The pertinent parts of communications device 102 are a universal asynchronous receiver/transmitter (UART) 104 and a microprocessor 110. UART 104 converts incoming serial data from companion device 116 via serial connection cable 118 into parallel data for input into microprocessor 110. Parallel data from microprocessor 110 is converted into serial data by UART 104 and transmitted to companion device 116 via serial connection cable 120. Companion device 116 includes its own UART 105 which has a transmit channel 125 and a receive channel 123. As used in this application, UART 105 will be the transmitting UART and UART 104 will be the receiving UART.

UART 104 is comprised of two channels, a receive channel 122 and a transmit channel 124. Receive channel 122 comprises a shift register 106 coupled to a FIFO (first-in first out) storage device 108. Transmit channel 124 comprises a shift register 114 coupled to a FIFO storage device112. Receive and transmit shift registers 106 and 114, respectively, are 8-bit shift registers. Receive and transmit FIFOs 108 and 112, respectively, are 64×8 bits wide. Both FIFOs 108 and 112 are used to store data. For incoming serial data, shift register 106 performs the serial to parallel conversion as it shifts the data left into FIFO 108. For outgoing parallel data from microprocessor 110, shift register 114 performs the parallel to serial conversion as it shifts data from FIFO 112 to the right. The first byte of data that enters FIFOs 108 and 112 is always the first byte of data retrieved by microprocessor 110 or shift register 114, respectively. The structure of UART 105 is similar.

The serial transmission of data signals over serial cables 118 and 120 is performed using the EIA/TIA-RS-232E interface protocol. The EIA/TIA-RS-232E is provided by the Telecommunications Industry Association in a document entitled “ANSI/TIA/EIA-602-1992,” dated June, 1992. When UART 104 operates in byte mode, shift register 106 looks for the start and stop bits from the incoming serial data and strips them off. The remaining data is shifted into FIFO 108 for input into microprocessor 110. When UART 104 operates in sampling mode, shift register 106 takes eight samples and shifts them into FIFO 108 without looking for the start and stop bits. The samples remain in FIFO 108 until microprocessor 110 retrieves the samples for processing. As FIFO 108 becomes sufficiently full, an interrupt signal is sent to microprocessor 110. Microprocessor 110 responds accordingly by retrieving all or a portion of the data. Samples retrieved by microprocessor 110 from UART 104 are converted to an appropriate data format for transmission using CDMA protocols. In a preferred embodiment, UART 104 is a QUALCOMM Incorporated MSM UART available from QUALCOMM Incorporated, the assignee of rights to the present invention. Microprocessor 110 also performs the necessary processing to guarantee that slew is accounted for when the incoming serial data is representative of a PPP packet and UART 104 is operating in sampling mode. Processing details are described below with reference to FIG. 4.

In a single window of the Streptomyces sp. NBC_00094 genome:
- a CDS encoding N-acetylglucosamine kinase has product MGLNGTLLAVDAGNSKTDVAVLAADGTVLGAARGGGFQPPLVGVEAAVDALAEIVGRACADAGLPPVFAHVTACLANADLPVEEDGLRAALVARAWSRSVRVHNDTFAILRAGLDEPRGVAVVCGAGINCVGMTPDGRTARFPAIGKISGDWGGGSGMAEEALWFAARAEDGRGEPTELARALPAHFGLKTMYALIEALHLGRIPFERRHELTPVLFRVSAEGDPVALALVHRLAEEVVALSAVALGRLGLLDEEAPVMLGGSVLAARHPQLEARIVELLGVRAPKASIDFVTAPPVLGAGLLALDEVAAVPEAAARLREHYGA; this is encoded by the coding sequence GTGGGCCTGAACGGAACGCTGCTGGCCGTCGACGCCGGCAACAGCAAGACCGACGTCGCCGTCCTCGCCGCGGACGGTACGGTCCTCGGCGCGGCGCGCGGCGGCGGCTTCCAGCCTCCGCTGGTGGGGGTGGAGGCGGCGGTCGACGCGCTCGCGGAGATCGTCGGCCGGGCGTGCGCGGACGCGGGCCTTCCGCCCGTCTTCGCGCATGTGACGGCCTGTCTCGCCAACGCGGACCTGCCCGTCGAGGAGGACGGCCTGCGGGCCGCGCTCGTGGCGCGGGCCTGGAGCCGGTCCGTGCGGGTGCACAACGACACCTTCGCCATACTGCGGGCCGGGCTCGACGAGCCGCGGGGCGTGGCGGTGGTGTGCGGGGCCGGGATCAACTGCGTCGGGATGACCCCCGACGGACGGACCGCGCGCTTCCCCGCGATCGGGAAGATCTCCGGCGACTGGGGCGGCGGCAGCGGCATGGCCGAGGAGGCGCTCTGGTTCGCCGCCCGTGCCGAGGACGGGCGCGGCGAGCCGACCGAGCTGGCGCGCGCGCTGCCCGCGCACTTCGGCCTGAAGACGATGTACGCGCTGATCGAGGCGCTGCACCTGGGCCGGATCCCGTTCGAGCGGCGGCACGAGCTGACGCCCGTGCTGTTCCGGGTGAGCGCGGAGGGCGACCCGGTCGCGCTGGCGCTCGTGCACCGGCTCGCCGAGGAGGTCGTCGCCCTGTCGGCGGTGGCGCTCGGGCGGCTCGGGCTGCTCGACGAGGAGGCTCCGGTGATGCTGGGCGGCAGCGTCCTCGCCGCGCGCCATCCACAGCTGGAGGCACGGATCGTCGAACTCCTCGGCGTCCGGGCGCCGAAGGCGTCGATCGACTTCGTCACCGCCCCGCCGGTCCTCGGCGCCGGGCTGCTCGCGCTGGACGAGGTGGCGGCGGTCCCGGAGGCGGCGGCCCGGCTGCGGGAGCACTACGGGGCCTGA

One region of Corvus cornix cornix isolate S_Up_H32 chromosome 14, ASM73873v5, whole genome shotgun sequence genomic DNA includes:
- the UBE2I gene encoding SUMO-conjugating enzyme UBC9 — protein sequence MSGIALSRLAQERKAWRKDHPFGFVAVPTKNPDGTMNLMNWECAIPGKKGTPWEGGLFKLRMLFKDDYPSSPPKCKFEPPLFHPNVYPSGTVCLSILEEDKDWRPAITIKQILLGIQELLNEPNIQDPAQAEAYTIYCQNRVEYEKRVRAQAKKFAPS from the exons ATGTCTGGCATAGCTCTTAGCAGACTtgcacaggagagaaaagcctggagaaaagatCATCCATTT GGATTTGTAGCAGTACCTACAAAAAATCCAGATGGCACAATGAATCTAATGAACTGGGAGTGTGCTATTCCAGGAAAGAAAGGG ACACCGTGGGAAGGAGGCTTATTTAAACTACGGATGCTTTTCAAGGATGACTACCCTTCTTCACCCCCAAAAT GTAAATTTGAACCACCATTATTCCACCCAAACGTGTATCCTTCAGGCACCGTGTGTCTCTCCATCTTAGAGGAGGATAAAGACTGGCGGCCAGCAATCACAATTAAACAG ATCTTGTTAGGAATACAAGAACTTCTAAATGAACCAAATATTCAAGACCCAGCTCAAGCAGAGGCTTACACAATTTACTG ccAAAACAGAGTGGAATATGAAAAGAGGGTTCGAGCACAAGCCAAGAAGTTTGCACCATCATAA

All PPP packets begin with the character ‘˜’ which is represented as an 0×7e flag in ASCII. The very first PPP packet usually begins and ends with a ‘˜’ or 0×7e flag. Thereafter, PPP packets only end with the ‘˜’ or 0×7e flag. FIG. 2 represents a diagram illustrating the 0×7e flag. The 0×7e flag includes spaces and marks. Spaces represent zero bits and marks represent one bits. The 0×7e flag comprises a first space 202, a first marking 204, a second space 206, and a second marking 208. First space 202 includes a start bit and a least significant bit (LSB). First marking 204 is comprised of six marks. Second space 206 is the most significant bit (MSB) and second marking 208 is the stop bit.